Most cases of neck pain originate from strain and can be treated non-surgically. Helping the patient through the acute phase addresses breaking the pain cycle. This involves relieving neck pressure and muscle spasm.
Cervical collars limit movement and support the head taking the load off the neck. Lying down has a similar affect. Limiting neck movement and reducing pressure (weight) gives muscles needed rest while healing.
Cervical traction may be prescribed for home use. This form of traction gently pulls the head, stretching neck muscles while increasing the size of the neural passageways (foramen).
Depending on the cause of the neck pain, non-steroidal anti-inflammatory drugs (NSAIDs), muscle relaxants, and/or short-term use of narcotics may be prescribed. In some cases trigger point injections are beneficial.
Often Physical Therapy (PT) is incorporated into the treatment plan. Passive forms of PT such as heat/cold, ultrasound, and massage may help alleviate pain and stiffness. Therapeutic exercise can help build strength and increase range of motion. Therapists also educate the patient about their condition and teach posture correction and relaxation techniques.
Seldom does neck pain require surgical intervention. Indications for surgery include, but are not limited to spinal cord dysfunction, excruciating pain unrelieved by conservative measures, and prolonged pain and/or weakness.
For example, a vertebral fracture or herniated disc may cause spinal cord compression resulting in serious neurologic deficit. Spinal stenosis, a narrowing of the foramen or neural passageways, may entrap nerve roots that may cause unrelenting pain.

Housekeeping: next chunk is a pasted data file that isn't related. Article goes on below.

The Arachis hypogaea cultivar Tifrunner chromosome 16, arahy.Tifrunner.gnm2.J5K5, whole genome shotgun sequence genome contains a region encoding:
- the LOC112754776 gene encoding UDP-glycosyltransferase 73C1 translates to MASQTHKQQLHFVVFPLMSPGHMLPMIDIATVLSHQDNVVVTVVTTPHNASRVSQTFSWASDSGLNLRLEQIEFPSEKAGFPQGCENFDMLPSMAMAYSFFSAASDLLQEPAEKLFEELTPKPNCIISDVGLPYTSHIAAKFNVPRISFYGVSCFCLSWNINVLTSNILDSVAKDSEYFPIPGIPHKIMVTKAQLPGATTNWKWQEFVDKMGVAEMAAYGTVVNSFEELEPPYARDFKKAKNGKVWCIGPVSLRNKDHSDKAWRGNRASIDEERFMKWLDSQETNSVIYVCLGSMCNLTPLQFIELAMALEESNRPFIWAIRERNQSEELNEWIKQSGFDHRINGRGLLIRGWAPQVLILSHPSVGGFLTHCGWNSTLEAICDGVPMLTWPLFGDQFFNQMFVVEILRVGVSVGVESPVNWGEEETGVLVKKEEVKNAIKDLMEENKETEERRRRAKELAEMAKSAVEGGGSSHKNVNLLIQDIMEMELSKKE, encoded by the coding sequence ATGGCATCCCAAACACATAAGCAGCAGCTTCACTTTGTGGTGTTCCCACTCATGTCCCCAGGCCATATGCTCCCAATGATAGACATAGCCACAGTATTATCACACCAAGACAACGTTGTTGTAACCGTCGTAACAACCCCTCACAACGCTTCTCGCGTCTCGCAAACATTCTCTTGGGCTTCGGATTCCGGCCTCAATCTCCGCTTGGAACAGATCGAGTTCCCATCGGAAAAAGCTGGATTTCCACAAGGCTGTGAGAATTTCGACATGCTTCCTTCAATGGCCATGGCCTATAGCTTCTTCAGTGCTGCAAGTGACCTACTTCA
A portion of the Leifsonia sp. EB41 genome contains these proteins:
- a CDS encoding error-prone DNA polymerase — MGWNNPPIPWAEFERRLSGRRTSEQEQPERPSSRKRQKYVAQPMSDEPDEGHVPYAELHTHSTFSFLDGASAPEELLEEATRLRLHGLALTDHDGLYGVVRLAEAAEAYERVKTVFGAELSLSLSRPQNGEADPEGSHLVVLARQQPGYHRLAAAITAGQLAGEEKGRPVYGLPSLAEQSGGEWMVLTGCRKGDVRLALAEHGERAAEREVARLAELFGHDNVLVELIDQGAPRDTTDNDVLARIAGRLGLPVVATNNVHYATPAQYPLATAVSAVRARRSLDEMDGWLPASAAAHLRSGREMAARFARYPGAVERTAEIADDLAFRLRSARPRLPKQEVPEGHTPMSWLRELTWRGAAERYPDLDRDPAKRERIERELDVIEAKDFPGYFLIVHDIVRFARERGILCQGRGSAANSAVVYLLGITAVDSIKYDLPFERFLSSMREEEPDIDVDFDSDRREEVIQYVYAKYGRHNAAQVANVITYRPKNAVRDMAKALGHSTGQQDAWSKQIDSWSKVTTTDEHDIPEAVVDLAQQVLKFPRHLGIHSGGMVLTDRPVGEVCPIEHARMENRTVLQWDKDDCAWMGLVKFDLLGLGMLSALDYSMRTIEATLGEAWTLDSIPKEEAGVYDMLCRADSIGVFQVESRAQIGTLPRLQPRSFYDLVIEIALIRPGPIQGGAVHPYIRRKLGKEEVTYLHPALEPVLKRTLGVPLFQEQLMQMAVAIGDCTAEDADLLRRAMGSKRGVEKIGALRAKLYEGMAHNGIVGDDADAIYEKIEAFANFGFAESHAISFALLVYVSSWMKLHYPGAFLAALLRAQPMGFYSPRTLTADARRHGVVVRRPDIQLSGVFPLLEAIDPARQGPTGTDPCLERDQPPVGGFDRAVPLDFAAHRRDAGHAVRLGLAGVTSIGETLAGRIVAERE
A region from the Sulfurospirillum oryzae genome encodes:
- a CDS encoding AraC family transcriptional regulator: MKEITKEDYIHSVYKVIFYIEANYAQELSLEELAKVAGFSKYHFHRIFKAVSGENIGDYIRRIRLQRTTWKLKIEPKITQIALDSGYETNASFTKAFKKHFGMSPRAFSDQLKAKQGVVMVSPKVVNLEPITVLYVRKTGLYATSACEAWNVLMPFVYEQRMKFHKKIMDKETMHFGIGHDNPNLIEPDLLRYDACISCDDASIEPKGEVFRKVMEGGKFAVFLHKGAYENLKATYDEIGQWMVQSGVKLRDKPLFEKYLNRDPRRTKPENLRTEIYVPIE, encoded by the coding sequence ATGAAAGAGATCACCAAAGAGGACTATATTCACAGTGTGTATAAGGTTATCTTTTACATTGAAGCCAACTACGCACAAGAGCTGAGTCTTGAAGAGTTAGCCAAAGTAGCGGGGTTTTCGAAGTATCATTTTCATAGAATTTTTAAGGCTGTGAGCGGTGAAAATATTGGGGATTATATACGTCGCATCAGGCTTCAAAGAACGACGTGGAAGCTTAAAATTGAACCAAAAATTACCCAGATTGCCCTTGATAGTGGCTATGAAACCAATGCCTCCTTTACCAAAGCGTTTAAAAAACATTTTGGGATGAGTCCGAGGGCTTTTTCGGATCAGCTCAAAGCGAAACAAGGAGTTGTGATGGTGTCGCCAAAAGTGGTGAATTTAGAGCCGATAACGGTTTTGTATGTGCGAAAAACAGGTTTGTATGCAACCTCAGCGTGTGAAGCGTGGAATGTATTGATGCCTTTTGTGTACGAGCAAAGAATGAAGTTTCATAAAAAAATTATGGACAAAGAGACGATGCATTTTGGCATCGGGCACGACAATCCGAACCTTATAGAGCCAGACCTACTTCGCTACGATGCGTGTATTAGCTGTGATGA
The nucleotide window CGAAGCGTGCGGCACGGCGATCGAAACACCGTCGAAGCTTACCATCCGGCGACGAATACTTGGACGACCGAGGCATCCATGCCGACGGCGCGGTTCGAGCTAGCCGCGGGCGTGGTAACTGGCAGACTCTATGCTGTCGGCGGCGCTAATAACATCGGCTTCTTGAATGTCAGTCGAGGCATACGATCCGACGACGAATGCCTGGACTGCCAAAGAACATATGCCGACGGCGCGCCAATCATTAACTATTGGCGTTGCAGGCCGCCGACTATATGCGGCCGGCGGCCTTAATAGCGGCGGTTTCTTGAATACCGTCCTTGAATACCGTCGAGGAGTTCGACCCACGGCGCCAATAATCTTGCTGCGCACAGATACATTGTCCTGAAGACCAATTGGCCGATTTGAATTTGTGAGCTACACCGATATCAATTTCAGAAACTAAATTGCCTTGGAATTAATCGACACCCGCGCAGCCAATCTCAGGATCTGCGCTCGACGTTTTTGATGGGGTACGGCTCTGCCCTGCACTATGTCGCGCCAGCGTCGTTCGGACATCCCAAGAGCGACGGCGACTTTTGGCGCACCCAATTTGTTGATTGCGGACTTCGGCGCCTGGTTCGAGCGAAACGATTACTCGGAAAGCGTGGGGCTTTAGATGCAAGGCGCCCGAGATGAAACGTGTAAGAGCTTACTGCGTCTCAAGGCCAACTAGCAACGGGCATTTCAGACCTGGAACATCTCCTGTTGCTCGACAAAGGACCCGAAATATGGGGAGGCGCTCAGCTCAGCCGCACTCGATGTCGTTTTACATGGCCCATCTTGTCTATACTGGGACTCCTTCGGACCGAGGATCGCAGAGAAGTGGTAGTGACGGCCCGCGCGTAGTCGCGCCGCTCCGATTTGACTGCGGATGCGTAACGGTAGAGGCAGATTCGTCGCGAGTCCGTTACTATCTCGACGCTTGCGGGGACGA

The type of surgical procedure is dependent on the patient's needs. The surgeon considers the patient's medical history, age, general physical condition, occupation, and other factors. Cervical spinal surgery is delicate and requires a skilled surgeon.
Following doctor's/physical therapist's orders along with time are often all that is needed to overcome neck pain. Whether neck pain is treated with or without surgery, eating properly, regular exercise, and weight maintenance help healing and benefit spinal health.
For patients who undergo a surgical procedure the road to recovery may be a bit longer. However, that is not reason to become discouraged. It is normal to feel tired and emotionally down following surgery. During stress such as surgery, the body cranks out extra hormones - after surgery the level drops, which may result in a 'down' period.
Prevention can be a key to avoiding neck pain in the future. Remember the neck - although very mobile, it has limitations. Avoid activities that cause the neck to hyperflex or hyperextend, maintain good posture, and take frequent stretch breaks from desk/computer work. Incorporate neck safety into your activities of work and play.
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